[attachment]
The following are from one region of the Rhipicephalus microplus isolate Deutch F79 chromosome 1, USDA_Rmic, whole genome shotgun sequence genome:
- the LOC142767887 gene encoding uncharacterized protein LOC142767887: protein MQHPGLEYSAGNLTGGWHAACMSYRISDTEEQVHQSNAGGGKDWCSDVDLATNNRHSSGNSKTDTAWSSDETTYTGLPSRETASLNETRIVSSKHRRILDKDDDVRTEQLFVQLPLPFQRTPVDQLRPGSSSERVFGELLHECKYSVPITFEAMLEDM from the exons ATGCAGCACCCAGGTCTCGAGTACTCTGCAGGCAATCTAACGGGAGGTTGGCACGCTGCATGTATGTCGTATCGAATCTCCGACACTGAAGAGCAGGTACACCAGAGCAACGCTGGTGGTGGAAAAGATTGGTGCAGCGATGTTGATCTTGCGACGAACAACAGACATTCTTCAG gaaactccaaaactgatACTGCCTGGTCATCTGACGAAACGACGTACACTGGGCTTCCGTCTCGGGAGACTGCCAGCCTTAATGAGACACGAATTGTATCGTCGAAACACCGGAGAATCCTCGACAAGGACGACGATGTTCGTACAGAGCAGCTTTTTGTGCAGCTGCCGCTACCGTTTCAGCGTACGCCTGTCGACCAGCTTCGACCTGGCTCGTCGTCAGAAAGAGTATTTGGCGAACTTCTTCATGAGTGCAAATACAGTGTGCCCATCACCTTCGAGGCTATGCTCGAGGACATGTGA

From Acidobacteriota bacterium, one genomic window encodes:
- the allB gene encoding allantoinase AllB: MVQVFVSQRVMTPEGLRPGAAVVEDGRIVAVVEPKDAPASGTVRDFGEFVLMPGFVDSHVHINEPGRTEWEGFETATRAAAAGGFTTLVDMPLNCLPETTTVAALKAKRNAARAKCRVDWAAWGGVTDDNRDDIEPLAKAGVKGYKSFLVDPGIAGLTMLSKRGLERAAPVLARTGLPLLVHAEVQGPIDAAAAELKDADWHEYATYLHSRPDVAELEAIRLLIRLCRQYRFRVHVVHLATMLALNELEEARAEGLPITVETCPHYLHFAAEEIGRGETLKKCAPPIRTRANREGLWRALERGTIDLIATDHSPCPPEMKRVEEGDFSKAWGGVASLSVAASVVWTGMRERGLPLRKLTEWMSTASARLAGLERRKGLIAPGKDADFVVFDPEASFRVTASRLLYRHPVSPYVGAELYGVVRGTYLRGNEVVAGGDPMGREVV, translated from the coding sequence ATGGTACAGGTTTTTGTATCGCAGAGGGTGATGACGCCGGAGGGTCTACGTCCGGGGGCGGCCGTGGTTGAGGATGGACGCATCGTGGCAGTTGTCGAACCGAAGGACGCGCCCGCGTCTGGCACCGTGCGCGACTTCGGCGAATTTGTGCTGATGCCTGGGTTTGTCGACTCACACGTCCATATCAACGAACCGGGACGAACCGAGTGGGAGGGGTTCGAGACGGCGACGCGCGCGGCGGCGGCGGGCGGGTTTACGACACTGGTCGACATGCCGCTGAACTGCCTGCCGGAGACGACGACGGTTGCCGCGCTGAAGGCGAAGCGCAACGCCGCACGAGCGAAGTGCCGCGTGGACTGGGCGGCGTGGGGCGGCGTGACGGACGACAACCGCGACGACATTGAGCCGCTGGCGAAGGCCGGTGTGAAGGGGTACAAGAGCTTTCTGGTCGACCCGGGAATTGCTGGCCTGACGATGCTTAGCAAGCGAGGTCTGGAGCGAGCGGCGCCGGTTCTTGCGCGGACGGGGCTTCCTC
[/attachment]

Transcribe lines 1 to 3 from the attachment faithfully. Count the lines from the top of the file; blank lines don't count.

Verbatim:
The following are from one region of the Rhipicephalus microplus isolate Deutch F79 chromosome 1, USDA_Rmic, whole genome shotgun sequence genome:
- the LOC142767887 gene encoding uncharacterized protein LOC142767887: protein MQHPGLEYSAGNLTGGWHAACMSYRISDTEEQVHQSNAGGGKDWCSDVDLATNNRHSSGNSKTDTAWSSDETTYTGLPSRETASLNETRIVSSKHRRILDKDDDVRTEQLFVQLPLPFQRTPVDQLRPGSSSERVFGELLHECKYSVPITFEAMLEDM from the exons ATGCAGCACCCAGGTCTCGAGTACTCTGCAGGCAATCTAACGGGAGGTTGGCACGCTGCATGTATGTCGTATCGAATCTCCGACACTGAAGAGCAGGTACACCAGAGCAACGCTGGTGGTGGAAAAGATTGGTGCAGCGATGTTGATCTTGCGACGAACAACAGACATTCTTCAG gaaactccaaaactgatACTGCCTGGTCATCTGACGAAACGACGTACACTGGGCTTCCGTCTCGGGAGACTGCCAGCCTTAATGAGACACGAATTGTATCGTCGAAACACCGGAGAATCCTCGACAAGGACGACGATGTTCGTACAGAGCAGCTTTTTGTGCAGCTGCCGCTACCGTTTCAGCGTACGCCTGTCGACCAGCTTCGACCTGGCTCGTCGTCAGAAAGAGTATTTGGCGAACTTCTTCATGAGTGCAAATACAGTGTGCCCATCACCTTCGAGGCTATGCTCGAGGACATGTGA

From Acidobacteriota bacterium, one genomic window encodes: